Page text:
Village of joy
By Ueslei Marcelino
Deep in the Brazilian heartland, where the upper reaches of the Amazon Basin dissolve into the central plateau, I had the opportunity last week to spend a few days in the village of joy.
What I dubbed the village of joy is the home of the Yawalapiti tribe. One day last week, a group of us were escorted into the Xingu National Park by members of the Darcy Ribeiro Foundation and the Cavaleiro de Jorge cultural center, and arrived at the circular Yawalapiti village under an enormous full moon.
The mood was one of celebration. The Yawalapiti, one of the 14 tribes living inside the Xingu National Park, were preparing a new “quarup,” a ritual held over several days to honor in death a person of great importance to them. In its original form, the quarup was a funeral ritual intended to bring the dead back to life. Today, it is a celebration of life, death and rebirth. From the very oldest to the very youngest, all the members of the Yawalapiti tribe participate in the preparations.
They wrestled, danced, fished and prepared food for the main event which will happen in August. Yawalapiti warriors held wrestling matches in a sort of qualifying round to select the best team to confront warriors from other tribes. From the inter-tribal event during the quarup will emerge the great champion.
They danced to native flutes producing sounds that were magical to me. The flutes, made of bamboo and called urua, produced strong, rhythmic music, that carried the celebration past the huts of the village and into the jungle.
Some adults initiated a ritual using seeds and natural oils to paint their bodies with vibrant, natural colors. In the center of the village a couple of tribal leaders chanted uninterrupted prayers to remember the dead.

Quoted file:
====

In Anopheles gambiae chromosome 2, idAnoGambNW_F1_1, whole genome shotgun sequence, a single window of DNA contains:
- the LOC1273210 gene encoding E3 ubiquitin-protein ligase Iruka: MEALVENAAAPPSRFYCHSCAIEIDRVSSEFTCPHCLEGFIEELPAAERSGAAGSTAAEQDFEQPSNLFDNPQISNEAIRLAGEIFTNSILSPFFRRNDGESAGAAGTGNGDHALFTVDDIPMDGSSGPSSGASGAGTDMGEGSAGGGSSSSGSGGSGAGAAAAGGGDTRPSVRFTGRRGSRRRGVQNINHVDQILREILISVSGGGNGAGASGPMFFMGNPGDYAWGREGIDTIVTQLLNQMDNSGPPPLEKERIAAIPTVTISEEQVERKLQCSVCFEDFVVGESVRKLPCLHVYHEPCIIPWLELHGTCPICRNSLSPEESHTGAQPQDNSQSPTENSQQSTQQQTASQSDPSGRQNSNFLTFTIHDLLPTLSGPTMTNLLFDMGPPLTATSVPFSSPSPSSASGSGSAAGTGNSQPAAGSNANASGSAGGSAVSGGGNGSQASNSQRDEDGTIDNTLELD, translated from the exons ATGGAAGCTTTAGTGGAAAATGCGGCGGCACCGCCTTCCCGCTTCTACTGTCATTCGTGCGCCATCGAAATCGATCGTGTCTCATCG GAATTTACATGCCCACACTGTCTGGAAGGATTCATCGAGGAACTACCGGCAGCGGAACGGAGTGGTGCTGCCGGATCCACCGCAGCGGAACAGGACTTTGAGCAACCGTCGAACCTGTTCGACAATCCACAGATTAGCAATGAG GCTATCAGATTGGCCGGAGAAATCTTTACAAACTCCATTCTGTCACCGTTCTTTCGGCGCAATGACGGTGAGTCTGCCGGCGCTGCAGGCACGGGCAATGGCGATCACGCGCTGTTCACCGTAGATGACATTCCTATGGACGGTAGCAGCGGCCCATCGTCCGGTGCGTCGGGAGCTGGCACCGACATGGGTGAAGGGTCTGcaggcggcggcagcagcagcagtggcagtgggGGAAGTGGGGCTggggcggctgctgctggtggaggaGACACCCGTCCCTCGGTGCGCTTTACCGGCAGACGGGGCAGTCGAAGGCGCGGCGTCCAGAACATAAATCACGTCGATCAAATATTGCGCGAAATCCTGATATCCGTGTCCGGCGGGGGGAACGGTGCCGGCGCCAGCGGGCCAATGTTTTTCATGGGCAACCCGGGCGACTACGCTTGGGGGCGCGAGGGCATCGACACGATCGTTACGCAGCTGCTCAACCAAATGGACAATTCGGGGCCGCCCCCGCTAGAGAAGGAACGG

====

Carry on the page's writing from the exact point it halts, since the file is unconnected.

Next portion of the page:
We witnessed the preparation of food to feed the guests to the quarup in August. Men caught fish to dry and store, while others prepared a large quantity of cassava flour.
The Xingu River is the children’s main playground and source of happiness, and an excellent place for anyone to observe the natural beauty of the reservation.
This year the Quarup will pay tribute to two people – a Yawalapiti Indian who they consider a great leader, and Darcy Ribeiro, a well-known author, anthropologist and politician known for focusing on the relationship between native peoples and education in Brazil.
The Yawalapiti are living in new times. During the meetings of tribal leaders that I observed, they demonstrated a preoccupation with preserving their culture and with the devastation of the Xingu’s forests. They discussed policies that could be implemented in a new project called Xingu+50, in reference to last year’s 50th anniversary of the creation of Xingu National Park.
Aritana, the Yawalapiti cacique, who immediately struck me as witty, serene and wise, told me that a man should be like a good, old tree; he should give fruit throughout his lifetime, and towards the end produce a huge shadow to shelter others.
Without a doubt, it was a great experience to live with the Yawalapiti for a few days. They made me ponder my own coexistence with mankind in my corner of the world in urban Brasilia, and our relationship with nature.